Brussels 15 May 2017 – Increasing the rate of co-processing waste in the EU28 cement industry to 60% will avoid 26 million tonnes of CO2 - emissions and can reduce the costs for about €12 billion of investments in dedicated waste-to-energy incineration plants. The implementation should be supported at national level mostly, as the barriers to realize this potential differ per member state. There is no one size fits all policy.
These are findings from a new study by Ecofys, a Navigant company. Commissioned by CEMBUREAU, the study is an extension of an earlier report published in 2016. Having originally focused on three European countries, the analysis has been extended to cover fourteen in total. Ecofys interviewed experts from all countries and analysed national and international data sources.
In the production of cement, the cement industry uses millions of tonnes of waste as an alternative fuel and alternative raw material. This processing of waste while producing cement is commonly referred to as co-processing. Currently, there are considerable differences in co-processing rate across the Member States, with the cement industry in some countries achieving a co-processing rate of only 7%, compared to 65% in others. The EU average is currently 41%. Ecofys have identified four main drivers which encourage co-processing in the sector:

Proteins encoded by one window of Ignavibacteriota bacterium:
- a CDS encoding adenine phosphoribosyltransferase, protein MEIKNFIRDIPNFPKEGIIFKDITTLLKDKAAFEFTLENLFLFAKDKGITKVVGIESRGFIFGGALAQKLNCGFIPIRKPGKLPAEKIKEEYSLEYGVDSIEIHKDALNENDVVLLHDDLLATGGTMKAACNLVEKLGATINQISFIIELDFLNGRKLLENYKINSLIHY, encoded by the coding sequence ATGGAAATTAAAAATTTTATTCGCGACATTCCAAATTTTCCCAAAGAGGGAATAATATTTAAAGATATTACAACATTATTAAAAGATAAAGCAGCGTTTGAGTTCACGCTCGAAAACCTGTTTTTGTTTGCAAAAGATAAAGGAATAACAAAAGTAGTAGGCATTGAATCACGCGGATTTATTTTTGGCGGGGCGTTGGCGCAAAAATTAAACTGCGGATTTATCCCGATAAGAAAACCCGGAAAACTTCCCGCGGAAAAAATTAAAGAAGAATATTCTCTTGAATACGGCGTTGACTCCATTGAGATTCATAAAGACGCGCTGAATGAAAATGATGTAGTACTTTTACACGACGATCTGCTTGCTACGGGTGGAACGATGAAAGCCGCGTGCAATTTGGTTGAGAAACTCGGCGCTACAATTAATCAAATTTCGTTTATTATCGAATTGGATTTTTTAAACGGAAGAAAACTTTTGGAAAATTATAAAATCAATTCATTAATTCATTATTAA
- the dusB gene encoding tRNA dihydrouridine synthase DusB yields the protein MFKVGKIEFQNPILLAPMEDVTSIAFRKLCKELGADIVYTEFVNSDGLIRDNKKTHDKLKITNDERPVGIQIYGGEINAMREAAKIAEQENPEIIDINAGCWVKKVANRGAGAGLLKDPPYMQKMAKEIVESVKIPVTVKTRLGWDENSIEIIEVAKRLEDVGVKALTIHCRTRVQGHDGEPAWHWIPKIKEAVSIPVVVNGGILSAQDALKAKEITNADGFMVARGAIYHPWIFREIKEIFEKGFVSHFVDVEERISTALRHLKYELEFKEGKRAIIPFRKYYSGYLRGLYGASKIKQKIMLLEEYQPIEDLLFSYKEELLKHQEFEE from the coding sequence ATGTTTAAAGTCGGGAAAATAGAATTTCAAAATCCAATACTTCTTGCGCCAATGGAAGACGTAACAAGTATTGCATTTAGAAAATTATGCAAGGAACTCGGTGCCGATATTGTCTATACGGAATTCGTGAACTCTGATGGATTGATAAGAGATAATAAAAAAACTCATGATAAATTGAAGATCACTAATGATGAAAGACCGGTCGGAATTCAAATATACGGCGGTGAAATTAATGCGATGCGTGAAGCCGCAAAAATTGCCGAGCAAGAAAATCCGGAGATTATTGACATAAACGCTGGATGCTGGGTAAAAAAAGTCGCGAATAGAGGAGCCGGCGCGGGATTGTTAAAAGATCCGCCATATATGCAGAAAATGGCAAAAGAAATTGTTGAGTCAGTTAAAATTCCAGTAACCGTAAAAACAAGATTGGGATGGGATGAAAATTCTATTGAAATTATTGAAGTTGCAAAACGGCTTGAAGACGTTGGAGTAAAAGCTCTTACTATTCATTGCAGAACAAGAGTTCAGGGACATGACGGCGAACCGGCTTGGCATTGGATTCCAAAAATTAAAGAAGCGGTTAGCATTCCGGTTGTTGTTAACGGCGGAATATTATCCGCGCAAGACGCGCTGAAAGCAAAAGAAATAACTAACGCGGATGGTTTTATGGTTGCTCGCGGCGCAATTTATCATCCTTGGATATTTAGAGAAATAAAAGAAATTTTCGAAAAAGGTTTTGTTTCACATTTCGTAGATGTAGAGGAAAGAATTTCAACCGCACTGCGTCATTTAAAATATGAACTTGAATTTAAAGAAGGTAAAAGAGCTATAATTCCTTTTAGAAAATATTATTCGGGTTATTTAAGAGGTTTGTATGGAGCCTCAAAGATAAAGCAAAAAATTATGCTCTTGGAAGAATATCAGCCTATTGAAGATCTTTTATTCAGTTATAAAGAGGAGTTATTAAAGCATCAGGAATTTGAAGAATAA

• Waste management policy, whereby Member States incentivise more advanced treatment methods
• Low levels of bureaucracy, facilitating the permitting for both using waste and importing pre-processed waste
• A modernised cement industry
• Price and price volatility of conventional fossil fuels
In terms of the barriers at national level which can hinder co-processing in the cement industry, these have been identified as:
• an insufficient availability of high quality waste
• excessive bureaucracy
• low public acceptance
• an under-developed waste processing industry
• high competition for available waste
• low landfill taxes.
As a result of this analysis, Ecofys concludes that whilst it is technically and economically feasible for the cement industry to co-process more waste, further development is constrained by local factors. The cement industry now plans to approach authorities at national level in order to discuss the results of this analysis and to identify ways of making the most of the potential on offer.
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About CEMBUREAU: The European Cement Association based in Brussels is the representative organisation of the cement industry in Europe. Currently, its Full Members are the national cement industry associations and cement companies of the European Union (except for Malta and Slovakia) plus Norway, Switzerland and Turkey. Croatia and Serbia are Associate Members of CEMBUREAU. A cooperation agreement has been concluded with Vassiliko Cement in Cyprus.
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